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Feedback archiveFeedback 2002

Newton was a creationist only because there was no alternative?

29 July 2002

From Timothy … of the UK. In his letter, printed below, he tries to counter the point that the great founders of modern science were creationists — see Creationist Biographies. His letter is reprinted, with point-by-point responses by Dr Jonathan Sarfati, showing that there are a number of reasons why it’s legitimate for creationists to use this argument.


It does not seem to be an entirely legitimate strategy to claim scientists (such as Newton) as ‘creationists’ and therefore not ‘evolutionists’ when in many instances those cited would have been long dead before the rise of evolutionary theory. It is probably indisputable that such individuals would have believed in the literal truth of biblical creation, but there is obviously no way of knowing whether or not they would have rejected such beliefs in light of Darwinian theory.

It does not seem to be an entirely legitimate strategy to claim scientists (such as Newton) as ‘creationists’ …

Oh yes it is. Common canards of evolutionary zealots are that ‘you can’t be real scientist if you are not an evolutionist’ and that ‘science is impossible without evolution’. That there were people who were by definite choice creationists (not just by reason of their social milieu) and who were the founders of significant fields of science, gives the lie to these propaganda claims.

… and therefore not ‘evolutionists’ when in many instances those cited would have been long dead before the rise of evolutionary theory.

Not so — evolutionary ideas were not invented by Darwin. Some of the ancient philosophers before Christ — such as Anaximander (d. 546), Empedocles (d. 435), Democritus (d. 370), Epicurus (d. 270) and Lucretius (d. 55) — had evolutionary ideas that life arose spontaneously and that different life forms arose from one another. The ‘great chain of being’ idea pervaded English society well before Darwin came on the scene. In fact, Darwin’s grandfather, Erasmus, wrote about evolutionary notions of beginnings. See also Darwinism: it was all in the family: Erasmus Darwin’s famous grandson learned early about evolution.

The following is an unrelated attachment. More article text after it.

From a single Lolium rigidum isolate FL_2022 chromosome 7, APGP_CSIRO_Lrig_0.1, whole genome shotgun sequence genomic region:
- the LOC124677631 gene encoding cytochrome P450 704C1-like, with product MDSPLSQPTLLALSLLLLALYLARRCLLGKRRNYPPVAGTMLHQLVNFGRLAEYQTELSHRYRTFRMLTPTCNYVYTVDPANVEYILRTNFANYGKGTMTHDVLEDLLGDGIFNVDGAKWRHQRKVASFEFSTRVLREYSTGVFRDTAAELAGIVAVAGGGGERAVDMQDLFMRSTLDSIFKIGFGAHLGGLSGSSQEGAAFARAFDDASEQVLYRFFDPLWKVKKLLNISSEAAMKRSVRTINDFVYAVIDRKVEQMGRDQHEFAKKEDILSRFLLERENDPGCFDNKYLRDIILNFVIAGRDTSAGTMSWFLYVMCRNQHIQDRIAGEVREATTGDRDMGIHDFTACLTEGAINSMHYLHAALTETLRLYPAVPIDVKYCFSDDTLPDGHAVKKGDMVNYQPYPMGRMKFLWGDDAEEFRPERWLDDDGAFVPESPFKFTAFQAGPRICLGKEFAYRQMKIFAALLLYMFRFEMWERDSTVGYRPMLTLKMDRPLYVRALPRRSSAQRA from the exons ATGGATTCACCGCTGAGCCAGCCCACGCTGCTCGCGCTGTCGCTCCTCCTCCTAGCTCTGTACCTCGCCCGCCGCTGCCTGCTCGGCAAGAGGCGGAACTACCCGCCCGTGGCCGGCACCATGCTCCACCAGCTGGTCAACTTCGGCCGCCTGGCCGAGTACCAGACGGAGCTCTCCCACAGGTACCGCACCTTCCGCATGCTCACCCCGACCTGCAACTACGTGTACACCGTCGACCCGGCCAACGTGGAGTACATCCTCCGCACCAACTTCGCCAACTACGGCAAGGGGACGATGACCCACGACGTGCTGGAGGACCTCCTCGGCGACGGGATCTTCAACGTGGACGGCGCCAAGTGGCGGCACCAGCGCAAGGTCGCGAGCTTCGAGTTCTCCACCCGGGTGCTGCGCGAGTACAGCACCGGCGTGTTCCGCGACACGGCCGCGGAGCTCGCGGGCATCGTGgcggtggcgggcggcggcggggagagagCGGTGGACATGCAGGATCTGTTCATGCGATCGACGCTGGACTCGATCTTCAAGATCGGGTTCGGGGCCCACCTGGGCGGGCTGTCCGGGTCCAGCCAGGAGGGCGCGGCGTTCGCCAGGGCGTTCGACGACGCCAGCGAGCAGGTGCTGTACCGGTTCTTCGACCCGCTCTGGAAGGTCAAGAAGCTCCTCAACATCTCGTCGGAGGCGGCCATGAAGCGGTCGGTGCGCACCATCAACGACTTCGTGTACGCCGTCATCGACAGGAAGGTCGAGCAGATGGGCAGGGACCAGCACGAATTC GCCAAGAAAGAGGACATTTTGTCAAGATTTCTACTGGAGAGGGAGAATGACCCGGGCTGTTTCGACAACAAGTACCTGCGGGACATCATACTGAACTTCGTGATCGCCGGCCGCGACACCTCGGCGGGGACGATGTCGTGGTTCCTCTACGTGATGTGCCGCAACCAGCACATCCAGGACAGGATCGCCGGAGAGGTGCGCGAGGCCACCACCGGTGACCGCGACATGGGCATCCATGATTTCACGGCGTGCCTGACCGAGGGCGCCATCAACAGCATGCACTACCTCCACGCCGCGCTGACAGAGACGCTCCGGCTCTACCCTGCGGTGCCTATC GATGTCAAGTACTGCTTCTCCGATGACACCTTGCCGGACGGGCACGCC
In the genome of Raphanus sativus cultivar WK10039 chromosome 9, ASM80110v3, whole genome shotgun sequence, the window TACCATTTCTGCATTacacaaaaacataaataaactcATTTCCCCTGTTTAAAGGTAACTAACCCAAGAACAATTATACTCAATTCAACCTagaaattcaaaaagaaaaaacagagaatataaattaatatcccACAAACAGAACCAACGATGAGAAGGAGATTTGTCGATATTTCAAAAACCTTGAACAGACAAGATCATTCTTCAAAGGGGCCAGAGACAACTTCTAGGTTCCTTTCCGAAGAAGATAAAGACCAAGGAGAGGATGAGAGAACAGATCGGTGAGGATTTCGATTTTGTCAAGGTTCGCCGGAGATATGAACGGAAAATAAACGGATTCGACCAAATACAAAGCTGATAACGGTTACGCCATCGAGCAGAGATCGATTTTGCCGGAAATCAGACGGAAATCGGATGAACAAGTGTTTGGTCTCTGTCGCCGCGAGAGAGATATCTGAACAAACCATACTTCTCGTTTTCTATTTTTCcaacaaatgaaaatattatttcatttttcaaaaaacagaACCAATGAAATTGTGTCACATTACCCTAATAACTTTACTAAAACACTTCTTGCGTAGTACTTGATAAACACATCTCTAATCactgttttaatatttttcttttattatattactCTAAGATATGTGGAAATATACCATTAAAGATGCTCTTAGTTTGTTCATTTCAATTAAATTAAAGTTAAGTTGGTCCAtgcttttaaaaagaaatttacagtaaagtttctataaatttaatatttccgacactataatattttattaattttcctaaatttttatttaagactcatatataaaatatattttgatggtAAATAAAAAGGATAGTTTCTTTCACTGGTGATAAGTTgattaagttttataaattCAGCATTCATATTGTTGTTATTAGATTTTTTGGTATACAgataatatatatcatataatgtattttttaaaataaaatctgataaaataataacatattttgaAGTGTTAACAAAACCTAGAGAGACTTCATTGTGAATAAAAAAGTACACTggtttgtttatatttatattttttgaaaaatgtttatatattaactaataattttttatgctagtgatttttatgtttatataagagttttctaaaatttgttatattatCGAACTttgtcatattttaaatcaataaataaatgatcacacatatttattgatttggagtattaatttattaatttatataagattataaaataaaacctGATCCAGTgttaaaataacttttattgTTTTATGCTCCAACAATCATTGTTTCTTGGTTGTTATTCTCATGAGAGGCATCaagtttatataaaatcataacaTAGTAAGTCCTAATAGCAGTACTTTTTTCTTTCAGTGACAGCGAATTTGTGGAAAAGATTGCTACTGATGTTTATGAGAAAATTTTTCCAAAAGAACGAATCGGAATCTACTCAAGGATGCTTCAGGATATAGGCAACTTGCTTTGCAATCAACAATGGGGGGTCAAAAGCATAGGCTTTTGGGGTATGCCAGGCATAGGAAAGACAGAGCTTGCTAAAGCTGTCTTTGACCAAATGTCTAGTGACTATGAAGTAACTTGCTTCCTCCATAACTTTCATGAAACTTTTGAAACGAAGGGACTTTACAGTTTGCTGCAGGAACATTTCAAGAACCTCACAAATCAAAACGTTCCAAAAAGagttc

There were plenty of atheists before Darwin and they had to have some naturalistic notion of beginnings (or try not to think about it, which many do today). Darwin just gave atheism greater intellectual respectability by providing what seemed to many at the time, ignorant as they were of the incredible inner workings of even the simplest bacterium, to be a coherent framework for biological naturalism (nature is all there is). Darwin was seen as countering William Paley’s watchmaker argument — that an intricately integrated watch must have an intelligent designer, so, by analogy, must living things, which are even more complex.

See also A Brief History of Design.

It is probably indisputable that such individuals would have believed in the literal truth of biblical creation, but there is obviously no way of knowing whether or not they would have rejected such beliefs in light of Darwinian theory.

Exactly, so we can only cite what they actually believed, and leave it up to the evolutionists to assert that they would have changed their minds had they known about Darwin. Counterfactuals are easily countered:

  • Their science was motivated by their belief that the Universe was created by a God of order — see Creationist contributions to science.
  • Many leading scientists who knew of Darwin’s ideas rejected Darwin, including Maxwell, Kelvin, Herschel, whereas much of his support came from compromising clergy such as Newman and Kingsley — see Holy War?.

Addendum, June 2006: Timothy contacted us to thank Dr Sarfati for the response to his letter and to say that he no longer agreed with the sentiments of his original letter. He was happy for his original letter and response to remain, without identifying him, as a teaching point for others who might need correcting.


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